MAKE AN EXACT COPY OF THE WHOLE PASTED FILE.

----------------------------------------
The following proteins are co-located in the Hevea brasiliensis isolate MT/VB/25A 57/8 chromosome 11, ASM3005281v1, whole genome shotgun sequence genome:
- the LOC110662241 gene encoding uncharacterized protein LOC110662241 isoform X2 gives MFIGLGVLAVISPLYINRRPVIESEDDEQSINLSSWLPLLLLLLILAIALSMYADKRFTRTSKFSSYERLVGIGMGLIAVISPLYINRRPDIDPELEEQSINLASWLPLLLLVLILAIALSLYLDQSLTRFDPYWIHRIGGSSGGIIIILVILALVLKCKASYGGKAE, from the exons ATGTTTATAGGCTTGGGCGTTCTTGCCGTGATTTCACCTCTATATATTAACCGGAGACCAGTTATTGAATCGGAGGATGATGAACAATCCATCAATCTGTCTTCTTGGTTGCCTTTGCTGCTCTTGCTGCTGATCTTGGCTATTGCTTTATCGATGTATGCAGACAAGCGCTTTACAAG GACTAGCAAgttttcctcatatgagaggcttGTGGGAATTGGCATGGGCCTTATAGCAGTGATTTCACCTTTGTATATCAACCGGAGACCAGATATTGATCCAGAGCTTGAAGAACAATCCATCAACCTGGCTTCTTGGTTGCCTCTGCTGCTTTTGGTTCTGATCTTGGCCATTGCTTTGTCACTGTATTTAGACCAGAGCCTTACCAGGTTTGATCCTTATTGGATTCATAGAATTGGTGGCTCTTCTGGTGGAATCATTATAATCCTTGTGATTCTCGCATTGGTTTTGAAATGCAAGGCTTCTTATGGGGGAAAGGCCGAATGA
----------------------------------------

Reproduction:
The following proteins are co-located in the Hevea brasiliensis isolate MT/VB/25A 57/8 chromosome 11, ASM3005281v1, whole genome shotgun sequence genome:
- the LOC110662241 gene encoding uncharacterized protein LOC110662241 isoform X2 gives MFIGLGVLAVISPLYINRRPVIESEDDEQSINLSSWLPLLLLLLILAIALSMYADKRFTRTSKFSSYERLVGIGMGLIAVISPLYINRRPDIDPELEEQSINLASWLPLLLLVLILAIALSLYLDQSLTRFDPYWIHRIGGSSGGIIIILVILALVLKCKASYGGKAE, from the exons ATGTTTATAGGCTTGGGCGTTCTTGCCGTGATTTCACCTCTATATATTAACCGGAGACCAGTTATTGAATCGGAGGATGATGAACAATCCATCAATCTGTCTTCTTGGTTGCCTTTGCTGCTCTTGCTGCTGATCTTGGCTATTGCTTTATCGATGTATGCAGACAAGCGCTTTACAAG GACTAGCAAgttttcctcatatgagaggcttGTGGGAATTGGCATGGGCCTTATAGCAGTGATTTCACCTTTGTATATCAACCGGAGACCAGATATTGATCCAGAGCTTGAAGAACAATCCATCAACCTGGCTTCTTGGTTGCCTCTGCTGCTTTTGGTTCTGATCTTGGCCATTGCTTTGTCACTGTATTTAGACCAGAGCCTTACCAGGTTTGATCCTTATTGGATTCATAGAATTGGTGGCTCTTCTGGTGGAATCATTATAATCCTTGTGATTCTCGCATTGGTTTTGAAATGCAAGGCTTCTTATGGGGGAAAGGCCGAATGA